For the second year, the Weber State University French Club gathered for a holiday party that highlighted the traditions and religions of French-speaking regions all around the world.

The French Club held its event on Friday night in the Shepherd Union Building, Room 404. There are 55 countries that speak French either as a first or second language. French-speaking communities can be found in Africa, South America, Caribbean islands, the Les Seychelles in the Indian Ocean, New Caledonia off the coast of Australia, in Canada and even in the United States.

“We got together as a presidency and we thought that it might be good to display different cultures’ traditions for different holidays,” said Matthew Kite, the French Club president, “because there are different religions in different French-speaking nations.”

The event featured a performance by Ogden High School’s choir, as well as a magician, and presentations by various speakers who talked about the different religions and holiday traditions of the many different cultures in the French-speaking world. All the while, guests drank cider and nibbled on candy canes and various French pastries, including Buche de Noel.

French professor Cheryl Hansen said this was the focus of the club’s holiday event.

“People don’t realize how many French-speaking countries there are,” Hansen said. “And so we try to teach our students that French isn’t just spoken in France.”

Speakers included presentations about how Muslims and Jews in France celebrate the holidays. Kite said he felt it was especially important for Jewish traditions in France to be highlighted, such as sharing wine and other gifts with neighbors on Hanukkah.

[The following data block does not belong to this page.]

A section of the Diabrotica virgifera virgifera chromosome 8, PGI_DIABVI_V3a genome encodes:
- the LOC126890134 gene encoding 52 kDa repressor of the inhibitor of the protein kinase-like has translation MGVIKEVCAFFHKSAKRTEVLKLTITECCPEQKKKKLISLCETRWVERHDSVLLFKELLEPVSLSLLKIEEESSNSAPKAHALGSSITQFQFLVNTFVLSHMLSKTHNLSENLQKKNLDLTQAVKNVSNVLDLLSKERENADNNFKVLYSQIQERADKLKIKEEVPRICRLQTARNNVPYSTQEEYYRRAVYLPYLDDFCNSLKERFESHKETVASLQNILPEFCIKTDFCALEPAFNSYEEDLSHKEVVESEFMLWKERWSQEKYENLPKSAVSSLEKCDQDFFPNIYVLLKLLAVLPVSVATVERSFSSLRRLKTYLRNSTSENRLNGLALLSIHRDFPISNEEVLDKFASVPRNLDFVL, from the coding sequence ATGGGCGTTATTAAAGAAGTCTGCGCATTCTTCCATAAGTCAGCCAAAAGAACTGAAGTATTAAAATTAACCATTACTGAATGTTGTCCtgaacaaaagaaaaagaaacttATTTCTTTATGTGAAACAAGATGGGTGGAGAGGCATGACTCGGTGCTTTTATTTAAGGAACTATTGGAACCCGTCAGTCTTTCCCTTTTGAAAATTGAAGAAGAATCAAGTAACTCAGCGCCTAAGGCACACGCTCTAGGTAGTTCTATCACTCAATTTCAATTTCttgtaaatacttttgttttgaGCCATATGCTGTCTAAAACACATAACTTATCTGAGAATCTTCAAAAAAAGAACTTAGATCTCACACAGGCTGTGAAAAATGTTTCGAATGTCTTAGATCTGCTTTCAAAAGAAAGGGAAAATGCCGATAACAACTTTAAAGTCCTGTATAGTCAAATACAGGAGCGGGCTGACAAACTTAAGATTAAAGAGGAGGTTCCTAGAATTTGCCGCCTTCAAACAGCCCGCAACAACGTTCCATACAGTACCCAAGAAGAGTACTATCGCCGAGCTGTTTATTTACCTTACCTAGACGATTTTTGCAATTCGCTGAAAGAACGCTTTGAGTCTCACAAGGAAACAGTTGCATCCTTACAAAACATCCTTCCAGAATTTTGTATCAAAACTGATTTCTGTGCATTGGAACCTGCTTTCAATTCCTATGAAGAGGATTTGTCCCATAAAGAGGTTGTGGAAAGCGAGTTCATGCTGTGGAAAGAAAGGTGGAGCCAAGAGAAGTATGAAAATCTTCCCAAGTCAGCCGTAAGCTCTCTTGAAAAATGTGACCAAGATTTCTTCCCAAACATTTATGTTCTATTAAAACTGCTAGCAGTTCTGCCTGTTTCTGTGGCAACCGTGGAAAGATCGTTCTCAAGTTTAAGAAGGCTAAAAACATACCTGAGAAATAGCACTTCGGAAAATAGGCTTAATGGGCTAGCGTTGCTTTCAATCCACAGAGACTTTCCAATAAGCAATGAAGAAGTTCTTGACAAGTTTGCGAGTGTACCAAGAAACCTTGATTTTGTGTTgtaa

“Christmas is so focused on,” he said. “But I think Hanukkah is a big tradition in France also and it should be highlighted.”

Hansen said she felt her students would take away from benefits from participating in the event, including becoming more open-minded and accepting of different traditions.

“They can practice their language, (and) they can also see how other people in the world live,” she said. “And I think it makes our students more acceptable to other ideas and other cultures if they can learn more about it. To just learn the language I don’t think is enough. I think they need to learn the culture and the different cultures where the language is spoken.”

French is one of three official languages of the European Union, the official language for the Olympic Games, and the official legal language in the world. Highlighting the importance of the French language, Hansen talked about the progress of several dual-immersion programs in Utah for French. Immersion programs are teaching methods in schools that involve teaching every subject in both English and a second language. Several different languages are used in Utah immersion programs, such as Chinese, Spanish and French.

“The French programs are growing at a very, very rapid pace,” she said. “And I can’t graduate enough students to teach dual immersion for our schools because they need French teachers now. So French is coming back. It’s alive and well.”

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